Australia’s veterans present with unique healthcare needs, and when it comes to pain and discomfort from skin conditions, it’s important to look at all the treatment options available.
We know that self-medicating with plant-based medicine occurs in Australia and within the veteran population. There can be risks of using any medicines, including plant-based products, without a doctor’s monitoring and it is of maximum importance that veterans can access quality, medically prescribed treatments, whatever they may be, where appropriate.
Does the DVA cover plant-based medicine for skin conditions?
For many vets suffering from ongoing skin conditions, the pain can go beyond skin deep. Some skin conditions can also cause painful symptoms in the joints and bones. The Department of Veteran Affairs (DVA) will consider covering eligible veterans for plant-based therapies, if deemed medically appropriate by a doctor.
CA Clinics supports veterans through the entire process. Our medical professionals including doctors and nurse practitioners manage initial screening and assessment of suitability, develop an appropriate treatment plan, prepare and apply for all regulatory approvals and DVA funding application where applicable. Ongoing monitoring, adjustments and regular support ensure vets are supervised throughout their treatment.
Is there a connection between skin and plant-based therapies?
Plant-based therapy can influence biological processes, and this treatment interacts with a little-known part of the body known as the Endocannabinoid System (ECS).
The Endocannabinoid System is integral to many processes in the immune system; when it comes to skin conditions there is a strong link between the skin and the immune system. And some skin conditions are considered autoimmune conditions.
Early research suggests that by enhancing aspects of the Endocannabinoid System with cannabinoid-based plant medicine, it may be possible to reduce the hyperproliferation of skin cells, a key mechanism associated with certain skin conditions.
Furthermore, the Endocannabinoid System has a role to play in terms of pain management. By targeting the Endocannabinoid System it may be possible to help reduce pain associated with certain skin conditions which can cause debilitating pain. For some patients though, there may be no pain reduction while using such plant-based therapy.
Pain management and plant-based therapy
When areas like the face, hands and feet are affected, these conditions can cause pain and negatively impact physical and mental health, as well as social engagement.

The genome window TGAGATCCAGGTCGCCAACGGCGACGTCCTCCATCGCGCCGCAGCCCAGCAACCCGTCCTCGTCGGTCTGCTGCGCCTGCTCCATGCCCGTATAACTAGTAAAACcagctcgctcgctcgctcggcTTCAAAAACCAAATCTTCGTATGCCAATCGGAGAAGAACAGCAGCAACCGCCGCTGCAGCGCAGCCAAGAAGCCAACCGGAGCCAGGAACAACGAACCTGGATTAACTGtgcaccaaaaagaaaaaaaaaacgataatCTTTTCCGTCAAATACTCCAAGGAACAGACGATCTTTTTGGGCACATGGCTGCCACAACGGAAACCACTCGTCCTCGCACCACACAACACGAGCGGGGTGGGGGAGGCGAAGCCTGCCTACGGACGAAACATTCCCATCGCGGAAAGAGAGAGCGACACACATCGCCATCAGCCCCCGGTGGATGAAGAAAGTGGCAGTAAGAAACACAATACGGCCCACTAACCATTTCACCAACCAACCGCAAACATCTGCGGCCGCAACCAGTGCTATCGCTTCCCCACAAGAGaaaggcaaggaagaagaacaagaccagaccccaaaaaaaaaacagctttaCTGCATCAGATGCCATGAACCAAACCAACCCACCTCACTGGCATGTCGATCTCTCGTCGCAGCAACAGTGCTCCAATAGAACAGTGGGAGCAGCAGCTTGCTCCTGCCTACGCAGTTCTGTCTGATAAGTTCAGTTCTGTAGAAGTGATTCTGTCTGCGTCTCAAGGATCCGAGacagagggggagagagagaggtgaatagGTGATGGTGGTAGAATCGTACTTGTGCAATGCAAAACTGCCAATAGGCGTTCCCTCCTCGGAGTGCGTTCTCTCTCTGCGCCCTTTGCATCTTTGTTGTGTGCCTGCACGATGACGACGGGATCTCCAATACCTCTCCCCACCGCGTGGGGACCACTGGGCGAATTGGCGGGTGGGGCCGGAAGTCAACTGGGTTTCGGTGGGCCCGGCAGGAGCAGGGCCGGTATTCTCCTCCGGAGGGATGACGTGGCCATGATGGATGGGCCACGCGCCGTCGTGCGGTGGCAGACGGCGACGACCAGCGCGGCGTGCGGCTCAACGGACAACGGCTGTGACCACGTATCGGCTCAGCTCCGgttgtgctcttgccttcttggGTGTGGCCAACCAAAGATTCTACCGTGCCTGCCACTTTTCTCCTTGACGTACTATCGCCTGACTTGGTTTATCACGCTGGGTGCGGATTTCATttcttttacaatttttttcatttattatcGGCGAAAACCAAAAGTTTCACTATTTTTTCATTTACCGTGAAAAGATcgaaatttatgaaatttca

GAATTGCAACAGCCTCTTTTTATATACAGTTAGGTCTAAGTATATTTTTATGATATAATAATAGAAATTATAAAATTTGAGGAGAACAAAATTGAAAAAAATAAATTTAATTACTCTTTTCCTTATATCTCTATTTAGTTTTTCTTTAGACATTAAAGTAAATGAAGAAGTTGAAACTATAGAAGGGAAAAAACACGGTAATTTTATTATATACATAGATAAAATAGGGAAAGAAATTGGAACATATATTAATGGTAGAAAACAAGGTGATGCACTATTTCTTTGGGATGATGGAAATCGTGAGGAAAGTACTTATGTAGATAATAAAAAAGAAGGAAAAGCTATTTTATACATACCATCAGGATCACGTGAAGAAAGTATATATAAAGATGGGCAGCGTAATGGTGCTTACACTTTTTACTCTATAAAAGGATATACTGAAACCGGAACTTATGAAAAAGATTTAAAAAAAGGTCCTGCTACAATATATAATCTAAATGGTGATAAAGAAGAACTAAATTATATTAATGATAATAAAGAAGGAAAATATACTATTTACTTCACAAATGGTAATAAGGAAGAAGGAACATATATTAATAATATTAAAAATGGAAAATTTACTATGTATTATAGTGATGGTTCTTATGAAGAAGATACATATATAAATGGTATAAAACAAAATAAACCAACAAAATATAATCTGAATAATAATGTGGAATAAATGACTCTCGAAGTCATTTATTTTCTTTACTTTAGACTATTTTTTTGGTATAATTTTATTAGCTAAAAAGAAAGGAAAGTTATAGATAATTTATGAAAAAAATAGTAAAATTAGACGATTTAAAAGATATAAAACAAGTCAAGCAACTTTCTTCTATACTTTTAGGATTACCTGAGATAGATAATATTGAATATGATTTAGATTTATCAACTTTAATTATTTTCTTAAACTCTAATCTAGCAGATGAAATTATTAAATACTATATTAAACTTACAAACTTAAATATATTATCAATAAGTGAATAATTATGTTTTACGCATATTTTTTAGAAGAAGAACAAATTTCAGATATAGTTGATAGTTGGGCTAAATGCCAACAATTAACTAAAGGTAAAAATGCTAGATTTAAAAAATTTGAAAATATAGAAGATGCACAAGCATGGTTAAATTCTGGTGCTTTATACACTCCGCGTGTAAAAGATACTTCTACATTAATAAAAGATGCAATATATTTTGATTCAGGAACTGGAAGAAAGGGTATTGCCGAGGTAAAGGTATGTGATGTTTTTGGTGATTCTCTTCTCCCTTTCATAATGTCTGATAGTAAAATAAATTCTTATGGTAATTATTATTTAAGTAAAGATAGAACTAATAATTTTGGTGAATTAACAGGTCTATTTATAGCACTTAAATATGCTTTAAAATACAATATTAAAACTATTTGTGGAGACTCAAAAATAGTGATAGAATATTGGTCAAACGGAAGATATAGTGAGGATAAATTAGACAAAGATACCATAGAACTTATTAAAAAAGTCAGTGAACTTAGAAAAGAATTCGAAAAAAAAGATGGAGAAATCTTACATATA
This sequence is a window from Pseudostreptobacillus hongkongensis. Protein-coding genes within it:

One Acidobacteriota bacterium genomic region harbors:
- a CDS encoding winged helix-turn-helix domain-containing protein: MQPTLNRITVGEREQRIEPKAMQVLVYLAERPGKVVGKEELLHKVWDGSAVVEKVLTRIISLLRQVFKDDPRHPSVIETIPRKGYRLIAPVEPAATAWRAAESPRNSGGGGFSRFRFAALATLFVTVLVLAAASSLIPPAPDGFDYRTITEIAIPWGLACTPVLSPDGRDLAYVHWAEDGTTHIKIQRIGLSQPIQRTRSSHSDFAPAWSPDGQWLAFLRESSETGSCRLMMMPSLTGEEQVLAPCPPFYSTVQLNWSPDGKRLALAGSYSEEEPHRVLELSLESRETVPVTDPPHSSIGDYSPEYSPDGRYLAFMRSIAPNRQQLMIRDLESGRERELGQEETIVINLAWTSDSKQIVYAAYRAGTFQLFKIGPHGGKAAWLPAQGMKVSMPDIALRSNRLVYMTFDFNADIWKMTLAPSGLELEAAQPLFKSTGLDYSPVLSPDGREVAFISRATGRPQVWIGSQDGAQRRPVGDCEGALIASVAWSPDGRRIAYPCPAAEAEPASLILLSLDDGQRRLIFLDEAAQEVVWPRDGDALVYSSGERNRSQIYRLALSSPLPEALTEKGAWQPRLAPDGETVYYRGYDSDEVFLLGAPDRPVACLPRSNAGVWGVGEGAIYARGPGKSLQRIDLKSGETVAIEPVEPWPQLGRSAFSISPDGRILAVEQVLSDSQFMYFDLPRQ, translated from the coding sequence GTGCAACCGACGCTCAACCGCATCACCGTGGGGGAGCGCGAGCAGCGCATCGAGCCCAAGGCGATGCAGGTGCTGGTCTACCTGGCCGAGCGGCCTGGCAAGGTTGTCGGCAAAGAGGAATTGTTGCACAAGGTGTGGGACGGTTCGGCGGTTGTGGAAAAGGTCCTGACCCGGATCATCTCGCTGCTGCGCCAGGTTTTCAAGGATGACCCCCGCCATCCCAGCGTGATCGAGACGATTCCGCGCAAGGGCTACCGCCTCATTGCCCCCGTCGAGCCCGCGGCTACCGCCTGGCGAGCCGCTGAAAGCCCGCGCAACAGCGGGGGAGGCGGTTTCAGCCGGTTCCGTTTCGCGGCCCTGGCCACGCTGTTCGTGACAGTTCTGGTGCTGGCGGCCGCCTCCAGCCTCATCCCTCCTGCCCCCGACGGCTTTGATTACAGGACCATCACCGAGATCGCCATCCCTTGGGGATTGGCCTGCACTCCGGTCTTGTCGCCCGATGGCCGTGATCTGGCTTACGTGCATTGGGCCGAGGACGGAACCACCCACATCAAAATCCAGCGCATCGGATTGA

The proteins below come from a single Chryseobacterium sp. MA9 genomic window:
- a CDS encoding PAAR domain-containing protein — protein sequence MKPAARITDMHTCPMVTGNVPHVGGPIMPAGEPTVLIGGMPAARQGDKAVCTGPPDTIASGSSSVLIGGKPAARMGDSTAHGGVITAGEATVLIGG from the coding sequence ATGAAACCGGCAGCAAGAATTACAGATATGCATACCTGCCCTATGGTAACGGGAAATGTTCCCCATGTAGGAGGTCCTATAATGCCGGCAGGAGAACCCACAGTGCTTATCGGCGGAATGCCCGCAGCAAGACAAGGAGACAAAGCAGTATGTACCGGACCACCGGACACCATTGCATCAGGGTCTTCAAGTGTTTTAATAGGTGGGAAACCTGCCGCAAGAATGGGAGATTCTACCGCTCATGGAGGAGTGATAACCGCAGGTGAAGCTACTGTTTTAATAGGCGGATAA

There is limited evidence in this arena: some small trials have tried to assess whether cannabinoid treatments may extend remission time in between flare-ups and perhaps reduce the severity of pain.
Research on skin and plant-based therapy
Emerging research shows results that warrant further exploration, around various skin conditions and plant-based treatment when taken internally or applied topically. Different compounds in plants can have anti-inflammatory properties and potentially potential pain-relieving action for the skin.
Research is limited in many of these areas; however clinical feedback from dermatologists is creating calls for more research.
- Skin grafts: Skin graft vs host disease is a common concern for people needing skin grafts. Plant-based medicine has been researched for whether or not it can reduce the incidence of this serious medical complication.
Australian service women and men are exposed to all sorts of circumstances. Extreme climatic conditions, traumatic events and injuries during active service can result in chronically painful conditions where the DVA might consider covering medical expenses.
DVA health program
CA Clinics has expanded our team to include DVA health specialists to navigate applications and approval processes for veteran patients who seek treatment options, and who may be eligible for DVA funding for their treatment.
For skin problems and other conditions that cause pain and when other medications have been unsuccessful, speak with your regular GP or enquire with CA Clinics to learn more.
Jessica Kindynis BHSc Nat
Medicinal cannabis products are unapproved therapeutic goods, which means they have not been assessed by the TGA for safety, quality or effectiveness. However, where clinically appropriate, there are pathways for doctors to access medicinal cannabis products for their patients. Note that medicinal cannabis does not have therapeutic effects for all patients and may not be medically appropriate for you or your condition. It is always important to check with your doctor before considering medicinal cannabis as a treatment option for you, especially if you are already taking other medications. as some patients may experience side effects. None of the content here is an encouragement or inducement to try or use medicinal cannabis, and is for educational and informational purposes only.